Hello Kitty

If you’re a die-hard feline fancier, you’ve most likely been to a cat show. Between the elaborately decorated cages and the perfectly groomed Persians and Siamese, you may have left the scene wanting one of these gorgeous creatures—or a dose of Benadryl, wondering how these juried competitions work.

Cat shows, like cats themselves, are a bit of a mystery to most people. I caught up with cat show judge Rene Knapp (and not just any cat show; she’s approved for all breeds for The International Cat Association), to find out what it’s really like to step into the ring and pick the best.

Personally, I’m rooting for the underdog.


Letting the Cat Out of the Bag


Davi: What goes on at a typical cat show?

Rene Knapp: The main event is the competition. Rows of cages house the feline participants waiting to be judged in several rings. The judges evaluate each of the competing cats and award applicable points. There are vendors, raffles and cheering and applause for the winners. Certainly, a unique, fun experience where you can see beautiful breeds and learn more about cats in general.


Are all the cats in the show purebred?

No. Entries in the Household Pets competition don’t have to be purebred. In fact, many of these cats have unknown origins because they were found or adopted. Others do have pedigrees but are unable to compete as purebreds because they don’t meet the breed standards, and some have only three legs.


How does the cat judging work?

Judges at cat shows compare cats with their breed standard. Of course, these standards and point values are different for every breed. Throughout the day, each judge will evaluate every cat in the competition. Owners bring their cats to the competition rings where a judge examines it, and then gives awards.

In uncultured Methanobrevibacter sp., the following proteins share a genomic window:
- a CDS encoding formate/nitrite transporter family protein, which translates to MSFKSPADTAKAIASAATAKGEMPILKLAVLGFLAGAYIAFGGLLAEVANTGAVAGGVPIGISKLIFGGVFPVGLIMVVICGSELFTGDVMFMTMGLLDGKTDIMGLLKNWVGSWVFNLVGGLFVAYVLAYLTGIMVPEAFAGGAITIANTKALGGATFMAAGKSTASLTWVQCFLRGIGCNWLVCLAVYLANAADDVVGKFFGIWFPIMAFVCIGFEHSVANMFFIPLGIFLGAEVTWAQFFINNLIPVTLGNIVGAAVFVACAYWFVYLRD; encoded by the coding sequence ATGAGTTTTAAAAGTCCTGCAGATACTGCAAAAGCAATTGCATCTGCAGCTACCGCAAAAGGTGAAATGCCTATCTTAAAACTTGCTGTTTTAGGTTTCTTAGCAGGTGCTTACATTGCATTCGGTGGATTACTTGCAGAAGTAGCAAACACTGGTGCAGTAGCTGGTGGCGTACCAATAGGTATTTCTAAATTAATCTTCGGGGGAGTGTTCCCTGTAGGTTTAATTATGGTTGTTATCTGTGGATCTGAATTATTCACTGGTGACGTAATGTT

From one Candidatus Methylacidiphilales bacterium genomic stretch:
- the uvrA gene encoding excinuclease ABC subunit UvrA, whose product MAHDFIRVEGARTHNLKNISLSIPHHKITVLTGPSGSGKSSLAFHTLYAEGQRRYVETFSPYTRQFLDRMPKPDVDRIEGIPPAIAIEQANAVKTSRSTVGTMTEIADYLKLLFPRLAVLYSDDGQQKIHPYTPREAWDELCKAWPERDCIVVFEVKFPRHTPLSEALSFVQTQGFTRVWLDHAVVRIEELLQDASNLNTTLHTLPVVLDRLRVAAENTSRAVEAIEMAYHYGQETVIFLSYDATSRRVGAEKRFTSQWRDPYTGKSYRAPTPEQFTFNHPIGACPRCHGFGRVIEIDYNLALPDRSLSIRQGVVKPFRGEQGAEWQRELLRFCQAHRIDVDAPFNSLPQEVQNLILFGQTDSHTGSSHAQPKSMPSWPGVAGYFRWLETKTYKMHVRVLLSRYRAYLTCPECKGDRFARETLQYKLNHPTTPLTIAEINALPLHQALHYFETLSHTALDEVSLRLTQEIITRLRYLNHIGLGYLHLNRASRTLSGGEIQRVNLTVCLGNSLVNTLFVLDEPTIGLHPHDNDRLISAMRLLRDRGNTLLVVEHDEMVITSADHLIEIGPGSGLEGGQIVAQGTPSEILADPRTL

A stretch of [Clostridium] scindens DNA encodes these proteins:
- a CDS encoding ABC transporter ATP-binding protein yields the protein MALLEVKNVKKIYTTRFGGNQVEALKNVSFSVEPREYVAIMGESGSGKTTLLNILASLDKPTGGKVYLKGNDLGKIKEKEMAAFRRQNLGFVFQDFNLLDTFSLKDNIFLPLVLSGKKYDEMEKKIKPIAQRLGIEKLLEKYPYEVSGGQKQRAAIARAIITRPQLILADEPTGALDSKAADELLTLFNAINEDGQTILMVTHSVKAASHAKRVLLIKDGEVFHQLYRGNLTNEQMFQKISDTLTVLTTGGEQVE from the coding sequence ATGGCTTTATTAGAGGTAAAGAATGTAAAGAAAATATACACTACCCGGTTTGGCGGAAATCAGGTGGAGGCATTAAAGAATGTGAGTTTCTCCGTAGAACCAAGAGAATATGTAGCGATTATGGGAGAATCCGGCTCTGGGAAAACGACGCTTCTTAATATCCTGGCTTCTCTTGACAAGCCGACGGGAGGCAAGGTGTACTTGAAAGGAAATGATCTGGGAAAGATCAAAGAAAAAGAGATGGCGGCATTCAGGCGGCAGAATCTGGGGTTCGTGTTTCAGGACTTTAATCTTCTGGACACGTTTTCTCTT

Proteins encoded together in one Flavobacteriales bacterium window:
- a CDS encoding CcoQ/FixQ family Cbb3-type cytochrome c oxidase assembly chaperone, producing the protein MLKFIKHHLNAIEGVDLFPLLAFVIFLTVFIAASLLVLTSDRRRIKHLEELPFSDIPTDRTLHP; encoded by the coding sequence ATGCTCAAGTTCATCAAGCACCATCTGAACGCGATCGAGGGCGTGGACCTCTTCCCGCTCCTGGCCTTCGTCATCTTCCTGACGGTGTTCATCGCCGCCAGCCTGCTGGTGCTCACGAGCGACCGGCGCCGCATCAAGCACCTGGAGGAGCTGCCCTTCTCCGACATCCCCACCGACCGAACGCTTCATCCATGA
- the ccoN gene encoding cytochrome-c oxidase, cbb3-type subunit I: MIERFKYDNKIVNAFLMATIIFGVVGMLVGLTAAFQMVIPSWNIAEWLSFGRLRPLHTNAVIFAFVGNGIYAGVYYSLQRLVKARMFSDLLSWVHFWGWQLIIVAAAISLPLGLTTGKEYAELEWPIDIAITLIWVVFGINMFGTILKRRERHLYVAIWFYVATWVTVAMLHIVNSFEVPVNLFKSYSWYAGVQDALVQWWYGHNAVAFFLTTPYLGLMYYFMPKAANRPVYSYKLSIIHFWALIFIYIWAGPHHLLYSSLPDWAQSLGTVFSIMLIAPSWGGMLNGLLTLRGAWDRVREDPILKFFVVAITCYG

Can you explain the show classes?

Cats compete in one of five categories. Kitten includes pedigreed kittens between the ages of four and eight months. Championship includes unaltered pedigreed cats older than eight months. Premiership includes altered pedigreed cats older than eight months. Veteran class includes pedigreed cats older than seven years. The Household Pet class features non-pedigreed cats older than four months.


What does a cat show judge look for when evaluating the competitors?

Judges compare cats to their breed standard. These standards specify how an ideal cat of a breed would look and act. And judges look for overall balance and proportion in a cat’s features, and a calm, happy personality.


Please explain all those ribbons awarded at the show.

Cats who claw their way to the top of the
show receive certain ribbons in colors corresponding to the titles won. There are many titles, from best of color to best in breed to best cat or kitten in show.


What perks do blue-ribbon cats get?

I don’t think the cat really cares. It’s mostly about bragging rights and the pride an owner feels when his feline wins top prize.


As it turns out, cat lovers have been parading their feline friends, showing off at shows, long before Grumpy the Cat hit Instagram. But it’s not just about the competition itself; it’s about the community. Times and tastes may change, but rest assured, if there are cats around, there will always be cat people—and cat shows.

The Ancient City Cat Club holds its fourth annual Celebrating the Pirate Cats of St. Augustine, featuring more than 125 kittens and cats, plus a raffle and cats and kittens for adoption; 10 a.m.-4 p.m. Saturday and Sunday, Feb. 23 and 24, at Solomon Calhoun Community Center, 1300 Duval St., St. Augustine, 829-0381, ticamembers.org, $6 adults, $3 seniors, free for kids younger than six.